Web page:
Editor’s note: Daniel wants more chat and less shooting from his video games. Do you agree, or are you one of those people who pounds the A (or X, or whatever) button to skip through the dialogue as quickly as possible? -Demian
I had the distinct pleasure of watching Inglourious Basterds last weekend. Movies tend to open in Japan many months later than they do overseas, so I was looking forward to it for quite some time. I’m happy to say that the film did not disappoint; indeed, it exceeded my expectations, and I feel it’s the best movie I’ve seen all year, perhaps the best I’ve seen in the last few years.
One thing that surprised me about the film was the extraordinary level of tension I felt in every scene, despite the fact that Quentin Tarantino somehow made a war movie without much of a war in it. Even though nearly all the characters are soldiers, there are no scenes of combat and only a few minutes of gunfire (“few” being relative to the film’s substantial length). Nearly all of that action takes place in the finale, which becomes all the more powerful given the scarcity of violence leading up to it.
As I walked out of the theater, I was riding high on the excitement of the dialogue-driven scenes as well as the visceral thrill of the Nazi-killing ones, yet one of my first thoughts was of video games. Why can’t games deliver conflict without combat? Why can’t violence be the punctuation mark rather than the entire statement?
We all know video games are too action-focused for their own good. No other form of popular entertainment is as single-mindedly violent as video games. It’s not that we don’t have non-violent games, it’s that the biggest hits and the “game of the year” discussions all center around shooters or similarly-themed titles. This lack of variety at the top of the industry is why every time a crazy person shoots a stranger, someone goes on television and points a finger at games.
As Christian Nutt put it on last week’s episode of 4 Guys 1Up, the easiest game to make is one with explosions and violence, while the hardest game to make is one where people sit in a room and talk. With movies, the exact opposite is true. I’m paraphrasing, of course, but I think we can all agree that he’s spot on with his assessment of where video games are at right now.
Thinking of Inglourious Basterds and Nutt’s statement, I went back to my experience playing Heavy Rain at the Tokyo Game Show this fall. The scene I played did have a violent element to it (there was a gun pointed at my face), but at no point was I in a position to return fire. For all I know my detective wasn’t even armed. Yet I managed to talk the robber into putting his gun down and running away without anyone getting hurt. It was the most exciting demo I played in four days at the show.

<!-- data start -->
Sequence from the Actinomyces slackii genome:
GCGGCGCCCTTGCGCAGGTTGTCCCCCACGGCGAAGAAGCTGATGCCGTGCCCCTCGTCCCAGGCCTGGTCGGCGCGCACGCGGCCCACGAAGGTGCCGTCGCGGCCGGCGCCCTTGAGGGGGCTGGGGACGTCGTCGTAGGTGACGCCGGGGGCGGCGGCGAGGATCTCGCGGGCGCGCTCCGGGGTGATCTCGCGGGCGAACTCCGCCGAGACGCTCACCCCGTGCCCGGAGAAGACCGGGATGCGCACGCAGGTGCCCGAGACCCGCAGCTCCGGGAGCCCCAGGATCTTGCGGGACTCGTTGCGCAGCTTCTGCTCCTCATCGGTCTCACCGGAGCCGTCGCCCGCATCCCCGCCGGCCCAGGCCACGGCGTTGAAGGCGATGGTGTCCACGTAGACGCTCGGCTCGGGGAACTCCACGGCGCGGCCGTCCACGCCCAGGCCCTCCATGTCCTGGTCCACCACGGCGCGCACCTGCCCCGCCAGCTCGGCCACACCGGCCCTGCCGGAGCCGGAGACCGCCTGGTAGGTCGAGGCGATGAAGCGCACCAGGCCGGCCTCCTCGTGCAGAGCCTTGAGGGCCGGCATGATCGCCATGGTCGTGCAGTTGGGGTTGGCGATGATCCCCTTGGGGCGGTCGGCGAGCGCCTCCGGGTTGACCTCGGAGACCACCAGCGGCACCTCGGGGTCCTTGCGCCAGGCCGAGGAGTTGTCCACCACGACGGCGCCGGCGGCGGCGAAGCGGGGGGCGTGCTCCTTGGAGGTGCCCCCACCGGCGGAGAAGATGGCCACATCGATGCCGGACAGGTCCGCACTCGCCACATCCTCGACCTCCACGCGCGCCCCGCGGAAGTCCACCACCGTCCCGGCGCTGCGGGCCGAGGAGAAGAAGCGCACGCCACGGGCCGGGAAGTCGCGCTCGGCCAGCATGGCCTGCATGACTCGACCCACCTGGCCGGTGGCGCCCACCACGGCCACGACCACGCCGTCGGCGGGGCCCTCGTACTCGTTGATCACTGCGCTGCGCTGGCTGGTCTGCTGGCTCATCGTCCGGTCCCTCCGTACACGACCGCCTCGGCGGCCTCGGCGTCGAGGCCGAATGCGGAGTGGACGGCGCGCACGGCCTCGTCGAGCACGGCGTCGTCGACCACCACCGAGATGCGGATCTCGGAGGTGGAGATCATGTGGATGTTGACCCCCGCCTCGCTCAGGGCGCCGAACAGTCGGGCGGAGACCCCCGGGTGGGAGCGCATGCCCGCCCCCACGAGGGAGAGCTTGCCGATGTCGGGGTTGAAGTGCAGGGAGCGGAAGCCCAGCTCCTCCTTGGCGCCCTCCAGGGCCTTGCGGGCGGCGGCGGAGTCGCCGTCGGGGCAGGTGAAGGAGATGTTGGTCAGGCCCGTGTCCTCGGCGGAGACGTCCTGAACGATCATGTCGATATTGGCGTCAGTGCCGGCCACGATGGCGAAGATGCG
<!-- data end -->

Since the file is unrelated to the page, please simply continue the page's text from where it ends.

I’m not calling for games to holster their weapons and give up on violence. I enjoy violent games just as I enjoy action movies and police dramas. What I would love to see, however, is more games that create conflict without headshots and kill streaks. I want to play a game where violence isn’t the only answer, perhaps even a game where violence is the wrong answer.
Video games are quite fond of drawing inspiration from hit movies. We’ve all played a variant of the Saving Private Ryan invasion scene by now, probably from both sides, many times over. I say we deserve moments in games akin to the opening of Inglourious Basterds: one man questioning another.
It’s not as far-fetched as people might think, this idea of thrilling conversations. It’s simply been limited to cutscenes instead of in-game actions. For me, the emotional high-point of BioShock was the conversation with Andrew Ryan in his office, not shooting Splicers with a crossbow. Portal gave me a gun that fired no bullets, and as I descended into the depths of Aperture Science, I was worried about what GLaDOS would say next as much as what the next puzzle would be. When I think of The Legend of Zelda: Link’s Awakening, my strongest memory is of that long talk I had with Marin.
Am I alone in wanting games where the tension comes from the threat of violence rather than the execution of violence? It often feels that way, looking at the sales charts and listening to video game podcasts.
We keep hearing talk of a Citizen Kane of video games. That’s a pretty tall order considering where we are right now. I say we need an Inglourious Basterds of video games, one with plenty of Nazis and murder, but only if we make to the last level in Paris. First, we sit down and talk about where the neighbors might be hiding.